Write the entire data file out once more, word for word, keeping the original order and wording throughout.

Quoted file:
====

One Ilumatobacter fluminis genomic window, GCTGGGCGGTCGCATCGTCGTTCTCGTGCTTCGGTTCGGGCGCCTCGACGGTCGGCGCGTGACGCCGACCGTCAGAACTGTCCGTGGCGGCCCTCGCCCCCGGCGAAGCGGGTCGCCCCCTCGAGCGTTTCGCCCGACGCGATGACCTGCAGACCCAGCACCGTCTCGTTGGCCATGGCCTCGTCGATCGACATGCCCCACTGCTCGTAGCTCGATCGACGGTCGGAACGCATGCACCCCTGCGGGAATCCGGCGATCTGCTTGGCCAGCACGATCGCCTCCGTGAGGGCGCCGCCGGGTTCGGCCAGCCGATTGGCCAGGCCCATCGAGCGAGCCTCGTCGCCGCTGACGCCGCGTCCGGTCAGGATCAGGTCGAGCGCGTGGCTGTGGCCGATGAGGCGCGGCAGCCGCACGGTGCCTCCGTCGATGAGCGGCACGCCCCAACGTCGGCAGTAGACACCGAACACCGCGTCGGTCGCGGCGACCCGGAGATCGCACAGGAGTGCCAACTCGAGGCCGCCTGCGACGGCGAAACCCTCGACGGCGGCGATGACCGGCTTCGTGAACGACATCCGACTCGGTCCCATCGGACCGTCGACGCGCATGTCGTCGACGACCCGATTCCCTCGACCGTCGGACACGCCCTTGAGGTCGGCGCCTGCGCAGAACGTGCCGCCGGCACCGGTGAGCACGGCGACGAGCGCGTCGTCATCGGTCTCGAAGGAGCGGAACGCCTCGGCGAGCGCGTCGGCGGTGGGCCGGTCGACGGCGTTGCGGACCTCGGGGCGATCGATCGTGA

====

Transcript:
One Ilumatobacter fluminis genomic window, GCTGGGCGGTCGCATCGTCGTTCTCGTGCTTCGGTTCGGGCGCCTCGACGGTCGGCGCGTGACGCCGACCGTCAGAACTGTCCGTGGCGGCCCTCGCCCCCGGCGAAGCGGGTCGCCCCCTCGAGCGTTTCGCCCGACGCGATGACCTGCAGACCCAGCACCGTCTCGTTGGCCATGGCCTCGTCGATCGACATGCCCCACTGCTCGTAGCTCGATCGACGGTCGGAACGCATGCACCCCTGCGGGAATCCGGCGATCTGCTTGGCCAGCACGATCGCCTCCGTGAGGGCGCCGCCGGGTTCGGCCAGCCGATTGGCCAGGCCCATCGAGCGAGCCTCGTCGCCGCTGACGCCGCGTCCGGTCAGGATCAGGTCGAGCGCGTGGCTGTGGCCGATGAGGCGCGGCAGCCGCACGGTGCCTCCGTCGATGAGCGGCACGCCCCAACGTCGGCAGTAGACACCGAACACCGCGTCGGTCGCGGCGACCCGGAGATCGCACAGGAGTGCCAACTCGAGGCCGCCTGCGACGGCGAAACCCTCGACGGCGGCGATGACCGGCTTCGTGAACGACATCCGACTCGGTCCCATCGGACCGTCGACGCGCATGTCGTCGACGACCCGATTCCCTCGACCGTCGGACACGCCCTTGAGGTCGGCGCCTGCGCAGAACGTGCCGCCGGCACCGGTGAGCACGGCGACGAGCGCGTCGTCATCGGTCTCGAAGGAGCGGAACGCCTCGGCGAGCGCGTCGGCGGTGGGCCGGTCGACGGCGTTGCGGACCTCGGGGCGATCGATCGTGA